Greece is a wonderful country, but they don’t have an abundance of dog breeds. However, the few that they do have can’t be more curious. Greek dogs are fantastic, characterized by diversity mirroring Greek culture. There is the small Kokoni and then the gigantic Molossus of Epirus.
I have seen many of these ancient Greek dog breeds, and they are amazing. It is no surprise the Greek’s had the world’s most popular civilization for such a long time. Here is a list of Greek dog breeds.
Do you have a specific question about the subject? Then use the table of contents below to jump to the most relevant section. And you can always go back by clicking on the black arrow in the right bottom corner of the page. Also, please note that some of the links in this article may be affiliate links. For more details, check the Disclosure section at the bottom of the page.
The Greek Shepherd, also known as the Greek Sheepdog, is a large dog raised to protect livestock in the country’s mountainous regions. These dogs, which can weigh more than 100 pounds, are typically black, white, tan, or a combination of the three, and they have large heads and wide chests — ideal for fending off predators.
Standing up to predators is something that these dogs are not afraid to do. These dogs in ancient times have been called upon to defend against wolves, bears, and other ferocious predators, so you can be sure that they’ll protect you from that suspicious-looking squirrel in your backyard.
The breed has been mentioned in the works of everyone from Aristophanes to Aristotle, giving them a distinguished pedigree and making them one of the most ancient dog breeds. Unfortunately, they are on the brink of extinction, and concerted efforts are needed to save them from extinction.
Molossus of Epirus
Of the Greek dog breeds, this one is huge, weighing in at 140 pounds. They’ve been around since Alexander the Great’s time when he used them to defend his livestock and subdue his opponents.
According to many scholars, the Molossus of Epirus was the dominant ancestor of modern Mastiff breeds. Whatever the truth is, one thing is certain: If I ever plan to conquer the known universe, this is the dog I’d want by my side. I’m sure ancient Roman dog breeds couldn’t hold a candle to them.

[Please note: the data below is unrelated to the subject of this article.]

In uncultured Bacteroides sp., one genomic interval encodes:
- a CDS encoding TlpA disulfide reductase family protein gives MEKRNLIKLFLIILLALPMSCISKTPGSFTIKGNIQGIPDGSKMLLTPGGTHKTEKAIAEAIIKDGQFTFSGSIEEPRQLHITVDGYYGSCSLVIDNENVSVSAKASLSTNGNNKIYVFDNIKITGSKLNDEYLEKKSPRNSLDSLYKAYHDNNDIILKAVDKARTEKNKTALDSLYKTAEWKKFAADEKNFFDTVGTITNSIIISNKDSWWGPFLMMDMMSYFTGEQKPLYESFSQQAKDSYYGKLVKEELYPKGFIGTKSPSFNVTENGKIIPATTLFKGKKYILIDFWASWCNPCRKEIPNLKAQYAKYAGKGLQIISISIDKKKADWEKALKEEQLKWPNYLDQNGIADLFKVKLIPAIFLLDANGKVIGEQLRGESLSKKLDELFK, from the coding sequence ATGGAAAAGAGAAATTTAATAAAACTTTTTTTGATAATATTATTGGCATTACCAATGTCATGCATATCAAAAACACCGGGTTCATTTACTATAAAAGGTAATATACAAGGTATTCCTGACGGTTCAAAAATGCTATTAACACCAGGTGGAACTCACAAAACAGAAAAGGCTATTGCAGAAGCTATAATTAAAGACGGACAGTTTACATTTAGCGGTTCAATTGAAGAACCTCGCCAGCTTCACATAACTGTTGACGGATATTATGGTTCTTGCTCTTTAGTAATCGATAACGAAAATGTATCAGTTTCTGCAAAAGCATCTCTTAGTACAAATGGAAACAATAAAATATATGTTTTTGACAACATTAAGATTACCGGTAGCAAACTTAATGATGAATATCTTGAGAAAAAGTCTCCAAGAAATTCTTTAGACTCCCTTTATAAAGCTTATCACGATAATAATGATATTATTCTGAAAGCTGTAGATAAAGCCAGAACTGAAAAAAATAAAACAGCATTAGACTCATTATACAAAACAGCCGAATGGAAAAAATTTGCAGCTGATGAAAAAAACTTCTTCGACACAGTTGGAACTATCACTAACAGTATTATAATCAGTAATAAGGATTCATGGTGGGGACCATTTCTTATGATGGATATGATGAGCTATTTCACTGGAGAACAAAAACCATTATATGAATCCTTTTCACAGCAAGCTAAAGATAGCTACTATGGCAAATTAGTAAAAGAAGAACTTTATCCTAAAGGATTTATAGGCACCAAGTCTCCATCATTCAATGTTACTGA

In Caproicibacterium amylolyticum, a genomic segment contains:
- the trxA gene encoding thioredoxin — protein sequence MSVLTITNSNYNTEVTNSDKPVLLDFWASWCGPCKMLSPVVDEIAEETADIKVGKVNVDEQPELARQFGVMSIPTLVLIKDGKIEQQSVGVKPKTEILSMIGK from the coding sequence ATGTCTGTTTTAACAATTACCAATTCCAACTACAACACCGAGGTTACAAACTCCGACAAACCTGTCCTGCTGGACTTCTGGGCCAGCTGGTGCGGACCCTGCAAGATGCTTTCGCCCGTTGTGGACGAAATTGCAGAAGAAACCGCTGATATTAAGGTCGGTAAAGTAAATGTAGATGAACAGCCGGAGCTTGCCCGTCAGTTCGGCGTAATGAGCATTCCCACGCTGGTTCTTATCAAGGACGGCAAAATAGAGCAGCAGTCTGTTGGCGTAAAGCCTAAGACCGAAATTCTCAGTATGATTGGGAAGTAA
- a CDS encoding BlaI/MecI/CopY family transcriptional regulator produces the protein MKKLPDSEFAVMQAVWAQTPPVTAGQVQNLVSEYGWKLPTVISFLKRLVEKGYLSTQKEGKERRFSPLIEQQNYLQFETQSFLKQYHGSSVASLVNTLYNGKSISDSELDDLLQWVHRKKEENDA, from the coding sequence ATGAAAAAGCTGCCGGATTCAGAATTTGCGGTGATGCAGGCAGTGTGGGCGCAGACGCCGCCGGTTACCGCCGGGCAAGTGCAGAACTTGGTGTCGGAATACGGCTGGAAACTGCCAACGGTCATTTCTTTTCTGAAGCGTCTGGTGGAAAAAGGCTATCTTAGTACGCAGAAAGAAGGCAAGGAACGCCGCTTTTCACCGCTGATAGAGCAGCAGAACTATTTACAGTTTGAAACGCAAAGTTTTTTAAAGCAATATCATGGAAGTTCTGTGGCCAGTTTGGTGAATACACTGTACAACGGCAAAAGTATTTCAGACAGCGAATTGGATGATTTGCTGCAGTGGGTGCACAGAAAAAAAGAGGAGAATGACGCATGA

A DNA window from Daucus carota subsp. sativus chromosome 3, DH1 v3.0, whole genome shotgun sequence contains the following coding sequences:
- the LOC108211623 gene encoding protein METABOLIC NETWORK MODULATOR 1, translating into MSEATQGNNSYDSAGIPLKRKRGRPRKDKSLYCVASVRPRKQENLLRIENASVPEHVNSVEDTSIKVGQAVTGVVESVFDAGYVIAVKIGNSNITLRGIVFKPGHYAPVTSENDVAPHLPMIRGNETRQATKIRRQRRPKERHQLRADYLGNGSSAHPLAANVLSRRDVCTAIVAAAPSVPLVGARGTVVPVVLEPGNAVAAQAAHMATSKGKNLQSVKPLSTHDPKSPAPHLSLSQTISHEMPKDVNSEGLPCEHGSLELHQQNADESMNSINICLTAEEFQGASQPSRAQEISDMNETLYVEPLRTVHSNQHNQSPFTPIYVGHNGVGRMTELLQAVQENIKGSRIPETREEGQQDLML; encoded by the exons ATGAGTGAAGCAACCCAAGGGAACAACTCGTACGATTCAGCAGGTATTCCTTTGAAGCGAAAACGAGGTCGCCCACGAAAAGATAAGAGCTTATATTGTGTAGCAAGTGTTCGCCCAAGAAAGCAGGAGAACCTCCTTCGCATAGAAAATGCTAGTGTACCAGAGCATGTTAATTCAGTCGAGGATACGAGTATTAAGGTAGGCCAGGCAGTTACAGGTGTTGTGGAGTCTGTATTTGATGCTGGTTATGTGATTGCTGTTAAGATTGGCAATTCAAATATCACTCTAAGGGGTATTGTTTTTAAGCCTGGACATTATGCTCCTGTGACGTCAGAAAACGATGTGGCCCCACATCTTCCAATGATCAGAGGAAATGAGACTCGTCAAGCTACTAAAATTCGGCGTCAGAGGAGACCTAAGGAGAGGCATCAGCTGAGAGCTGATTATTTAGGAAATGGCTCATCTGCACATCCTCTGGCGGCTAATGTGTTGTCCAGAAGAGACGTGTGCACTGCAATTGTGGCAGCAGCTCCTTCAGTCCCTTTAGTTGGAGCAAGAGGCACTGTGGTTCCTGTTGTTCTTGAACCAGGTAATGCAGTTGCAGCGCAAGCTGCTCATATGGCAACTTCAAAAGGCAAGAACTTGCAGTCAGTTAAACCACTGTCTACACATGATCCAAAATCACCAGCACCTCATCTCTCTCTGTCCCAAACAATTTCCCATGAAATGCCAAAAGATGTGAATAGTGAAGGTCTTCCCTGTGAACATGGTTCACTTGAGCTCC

The Kokoni is a small breed that weighs up to 17 pounds. These dogs have long bodies and curved tails. They come in a wide range of colors, so you can find one in almost any color combination you want. These dogs in ancient Greece might have been the smallest among them.
These dogs have a persuasive bark, which makes them great watchdogs. However, since they don’t bark as much, they will make great apartment-dwelling companions.
The Greek Harehound was initially bred in Greece to track and hunt rabbits, as one would think. This ancient Greek dog is only available in black and tan, and they weigh about 45 pounds.
They are technically scent hounds, which means they have very sensitive noses and enjoy tracking anything that crosses their paths. If you decide to get one, make sure to keep them on a leash at all times, or you could catch them speeding down the road in search of the last thing they smelled. Without a leash, these ancient Greece dogs might end up back in their homeland!
The Cretan Hound, which originated on the Greek island of Crete, is one of the oldest dog breeds in history, with origins going back at least 3,500 years. They are incredibly swift and agile, making them suitable for hunting smaller breeds such as hares.
These ancient Greek dogs are slender and sophisticated, and you’d never guess they’re capable hunters based on their appearance. But let them loose in search of their prey, and you’ll see what kind of effective predators these dogs are.
Disclosure: At pawtypooch.com we only mention the products that we’ve researched and considered worthy. But it’s important to note that we are a participant of several affiliate programs, including VigLink, ShareASale, Skimlinks, and Amazon Services LLC Associates Program, an affiliate advertising program designed to provide a mean for us to earn fees by linking to Amazon.com and affiliated sites. As an Amazon Associate pawtypooch.com earns from qualifying purchases. Also, please note that pawtypooch.com does not intend to provide veterinary advice. All published articles are meant for informational purposes only. And this information should not be substituted for professional veterinary consultation.